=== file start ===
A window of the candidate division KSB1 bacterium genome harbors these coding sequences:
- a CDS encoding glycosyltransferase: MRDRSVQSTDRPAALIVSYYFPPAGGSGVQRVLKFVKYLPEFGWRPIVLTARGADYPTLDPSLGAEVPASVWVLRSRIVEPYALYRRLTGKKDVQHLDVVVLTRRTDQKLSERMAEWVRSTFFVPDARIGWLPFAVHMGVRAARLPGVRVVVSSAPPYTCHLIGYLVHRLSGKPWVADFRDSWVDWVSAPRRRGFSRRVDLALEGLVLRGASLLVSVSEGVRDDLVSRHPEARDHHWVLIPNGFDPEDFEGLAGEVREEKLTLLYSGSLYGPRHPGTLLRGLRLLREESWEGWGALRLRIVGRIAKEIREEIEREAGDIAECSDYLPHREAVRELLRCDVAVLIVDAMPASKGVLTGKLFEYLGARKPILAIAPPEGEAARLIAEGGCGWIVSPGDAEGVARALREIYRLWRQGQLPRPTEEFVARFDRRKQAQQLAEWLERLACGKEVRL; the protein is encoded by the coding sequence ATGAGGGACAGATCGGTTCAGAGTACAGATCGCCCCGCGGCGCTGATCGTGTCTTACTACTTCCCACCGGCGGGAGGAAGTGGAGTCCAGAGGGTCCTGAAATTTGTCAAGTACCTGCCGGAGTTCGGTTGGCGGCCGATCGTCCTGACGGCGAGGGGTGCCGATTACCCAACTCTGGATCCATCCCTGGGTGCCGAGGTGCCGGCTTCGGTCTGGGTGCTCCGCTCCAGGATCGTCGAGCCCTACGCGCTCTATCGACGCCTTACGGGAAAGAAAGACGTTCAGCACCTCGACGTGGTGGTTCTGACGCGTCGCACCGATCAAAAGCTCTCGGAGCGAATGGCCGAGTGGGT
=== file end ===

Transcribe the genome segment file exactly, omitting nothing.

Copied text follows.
A window of the candidate division KSB1 bacterium genome harbors these coding sequences:
- a CDS encoding glycosyltransferase: MRDRSVQSTDRPAALIVSYYFPPAGGSGVQRVLKFVKYLPEFGWRPIVLTARGADYPTLDPSLGAEVPASVWVLRSRIVEPYALYRRLTGKKDVQHLDVVVLTRRTDQKLSERMAEWVRSTFFVPDARIGWLPFAVHMGVRAARLPGVRVVVSSAPPYTCHLIGYLVHRLSGKPWVADFRDSWVDWVSAPRRRGFSRRVDLALEGLVLRGASLLVSVSEGVRDDLVSRHPEARDHHWVLIPNGFDPEDFEGLAGEVREEKLTLLYSGSLYGPRHPGTLLRGLRLLREESWEGWGALRLRIVGRIAKEIREEIEREAGDIAECSDYLPHREAVRELLRCDVAVLIVDAMPASKGVLTGKLFEYLGARKPILAIAPPEGEAARLIAEGGCGWIVSPGDAEGVARALREIYRLWRQGQLPRPTEEFVARFDRRKQAQQLAEWLERLACGKEVRL; the protein is encoded by the coding sequence ATGAGGGACAGATCGGTTCAGAGTACAGATCGCCCCGCGGCGCTGATCGTGTCTTACTACTTCCCACCGGCGGGAGGAAGTGGAGTCCAGAGGGTCCTGAAATTTGTCAAGTACCTGCCGGAGTTCGGTTGGCGGCCGATCGTCCTGACGGCGAGGGGTGCCGATTACCCAACTCTGGATCCATCCCTGGGTGCCGAGGTGCCGGCTTCGGTCTGGGTGCTCCGCTCCAGGATCGTCGAGCCCTACGCGCTCTATCGACGCCTTACGGGAAAGAAAGACGTTCAGCACCTCGACGTGGTGGTTCTGACGCGTCGCACCGATCAAAAGCTCTCGGAGCGAATGGCCGAGTGGGT